It’s that time of the year again when we get colds and the flu. Often when we get sick with flu we don’t taste what we eat and drink. Why does this happen? Our taste and smell are closely entwined. Our noses, believe it or not, play a big role in what flavours the tongue can identify, and when the nose is blocked because of flu and the nasal cavity becomes congested with mucus it tends to make the food tasteless.
The nose and the mouth are connected by the nasal and oral cavities running into each other. That is why when the cavities are full of mucus when you have the flu it nullifies the different flavours of food.
Receptor cells in the mouth and the nose
Our tongues have thousands of taste buds and they help us to identify the four different primary tastes – salty, sweet, sour and bitter, while the olfactory receptor cells in the nasal cavity measures the odours that provide the great flavours in our food. When these cells are stimulated they send out signals to certain areas of the brain that make us aware of the perception of taste. So the messages that process our taste and smell converge giving us an all round idea of what we consume.
When we eat our taste buds detect tastants that are the chemicals in the food. There are between 5,000 to 10,000 taste buds on every persons tongue. With each taste bud consisting of 50 to 100 specialised sensory cells, which awakens when the tastants in the food such as salts, sugars or acids are detected.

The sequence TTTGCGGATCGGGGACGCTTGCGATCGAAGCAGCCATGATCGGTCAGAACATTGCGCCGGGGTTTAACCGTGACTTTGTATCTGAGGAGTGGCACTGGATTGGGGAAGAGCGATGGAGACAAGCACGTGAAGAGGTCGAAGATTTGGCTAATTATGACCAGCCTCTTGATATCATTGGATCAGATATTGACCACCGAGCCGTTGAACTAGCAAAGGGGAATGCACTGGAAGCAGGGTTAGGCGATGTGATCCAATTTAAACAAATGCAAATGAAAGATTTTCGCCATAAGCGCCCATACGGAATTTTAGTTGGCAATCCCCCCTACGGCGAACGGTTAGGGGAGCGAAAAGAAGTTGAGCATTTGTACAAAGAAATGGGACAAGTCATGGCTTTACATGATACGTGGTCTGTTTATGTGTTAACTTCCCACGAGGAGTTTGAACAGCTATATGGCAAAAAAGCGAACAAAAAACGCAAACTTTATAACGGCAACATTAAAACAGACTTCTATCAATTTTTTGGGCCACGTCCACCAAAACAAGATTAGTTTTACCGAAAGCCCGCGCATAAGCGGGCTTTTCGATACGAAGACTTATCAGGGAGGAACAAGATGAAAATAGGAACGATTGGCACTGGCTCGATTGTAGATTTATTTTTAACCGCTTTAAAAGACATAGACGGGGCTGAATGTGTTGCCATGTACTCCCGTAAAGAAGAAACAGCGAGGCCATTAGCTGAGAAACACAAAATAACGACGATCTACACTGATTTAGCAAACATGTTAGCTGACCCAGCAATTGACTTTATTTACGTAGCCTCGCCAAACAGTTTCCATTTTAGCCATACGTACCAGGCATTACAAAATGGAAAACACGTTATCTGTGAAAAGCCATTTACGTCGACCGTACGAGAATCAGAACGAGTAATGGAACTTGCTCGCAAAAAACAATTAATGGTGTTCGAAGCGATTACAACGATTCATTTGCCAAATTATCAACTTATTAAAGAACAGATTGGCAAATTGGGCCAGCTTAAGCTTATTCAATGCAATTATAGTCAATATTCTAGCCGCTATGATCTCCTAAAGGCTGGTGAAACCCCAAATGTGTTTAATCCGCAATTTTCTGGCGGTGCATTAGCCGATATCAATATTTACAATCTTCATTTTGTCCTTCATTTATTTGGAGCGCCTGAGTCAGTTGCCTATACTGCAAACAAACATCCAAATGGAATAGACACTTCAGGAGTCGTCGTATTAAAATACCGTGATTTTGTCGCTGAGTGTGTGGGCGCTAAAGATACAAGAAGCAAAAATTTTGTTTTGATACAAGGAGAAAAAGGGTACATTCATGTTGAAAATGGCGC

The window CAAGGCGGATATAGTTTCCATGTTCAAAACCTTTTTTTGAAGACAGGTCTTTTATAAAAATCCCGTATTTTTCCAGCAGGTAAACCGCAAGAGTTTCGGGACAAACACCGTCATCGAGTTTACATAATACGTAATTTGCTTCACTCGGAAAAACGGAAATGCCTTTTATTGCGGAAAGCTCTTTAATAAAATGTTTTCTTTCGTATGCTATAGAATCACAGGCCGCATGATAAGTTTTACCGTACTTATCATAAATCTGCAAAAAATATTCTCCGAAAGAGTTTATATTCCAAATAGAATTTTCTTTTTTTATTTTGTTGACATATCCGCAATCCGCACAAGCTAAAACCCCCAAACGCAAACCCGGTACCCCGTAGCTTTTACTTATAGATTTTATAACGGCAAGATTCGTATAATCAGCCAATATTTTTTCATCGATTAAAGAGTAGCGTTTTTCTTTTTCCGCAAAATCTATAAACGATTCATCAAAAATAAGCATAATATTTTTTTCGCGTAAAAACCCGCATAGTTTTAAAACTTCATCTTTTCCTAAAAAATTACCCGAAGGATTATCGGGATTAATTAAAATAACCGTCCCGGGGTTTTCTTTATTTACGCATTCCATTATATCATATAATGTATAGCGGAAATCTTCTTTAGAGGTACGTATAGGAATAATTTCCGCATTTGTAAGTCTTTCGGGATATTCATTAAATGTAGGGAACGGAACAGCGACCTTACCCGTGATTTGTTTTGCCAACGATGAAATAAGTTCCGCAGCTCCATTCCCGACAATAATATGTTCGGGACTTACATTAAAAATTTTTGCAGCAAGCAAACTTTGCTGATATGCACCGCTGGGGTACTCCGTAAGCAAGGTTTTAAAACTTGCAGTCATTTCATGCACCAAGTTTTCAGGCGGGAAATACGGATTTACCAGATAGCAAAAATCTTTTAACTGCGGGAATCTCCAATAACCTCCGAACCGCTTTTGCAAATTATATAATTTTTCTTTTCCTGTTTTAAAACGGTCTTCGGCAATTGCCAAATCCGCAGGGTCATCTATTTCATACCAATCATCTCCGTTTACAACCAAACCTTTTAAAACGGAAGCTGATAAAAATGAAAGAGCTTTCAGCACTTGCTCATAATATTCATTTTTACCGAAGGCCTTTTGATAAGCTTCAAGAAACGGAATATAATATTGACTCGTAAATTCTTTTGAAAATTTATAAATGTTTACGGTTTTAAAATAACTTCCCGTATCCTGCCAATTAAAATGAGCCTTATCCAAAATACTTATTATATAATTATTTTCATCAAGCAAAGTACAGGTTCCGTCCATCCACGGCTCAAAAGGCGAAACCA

Mucus membranes that line the roof of the nose have specialized sensory neurons that identify odorants or odour molecules. To get the savoury or not so savoury flavours – the odorants get stimulated by the chemicals or smells in food, which initiates a pattern sent to the olfactory bulb. After passing the primary olfactory which is situated in the frontal lobe in the brain, the message is then carried to the adjacent parts of the orbital cortex where the perception of flavour is created, through the combination of odour and tastes.
When your nasal passages are blocked with thick mucus caused by the flu, the molecules from the air and the food won’t be able to reach your olfactory receptor cells. In other words your brain will not be able to receive the signal that identifies the odour, and then everything you eat tastes the same. However, you will still be able to feel texture and the temperature of the food because this information is processed on the tongue.
Post nasal drip can also cause a lack of taste. Post nasal drip is a condition where the mucus drips down the back of your throat instead of out your nose. Post nasal drip is caused when you have a cold, the flu or have nasal allergies. All of these contribute to wiping the flavour from foods.
So in a nutshell, what causes your inability to taste food when you have the flu is all related to the sniffling. Our taste and smells are the perception of the chemicals in the air or in the food we eat. So next time you have the flu and your food tastes like cardboard, remember not to blame your taste buds, put the blame on your clogged up nose.
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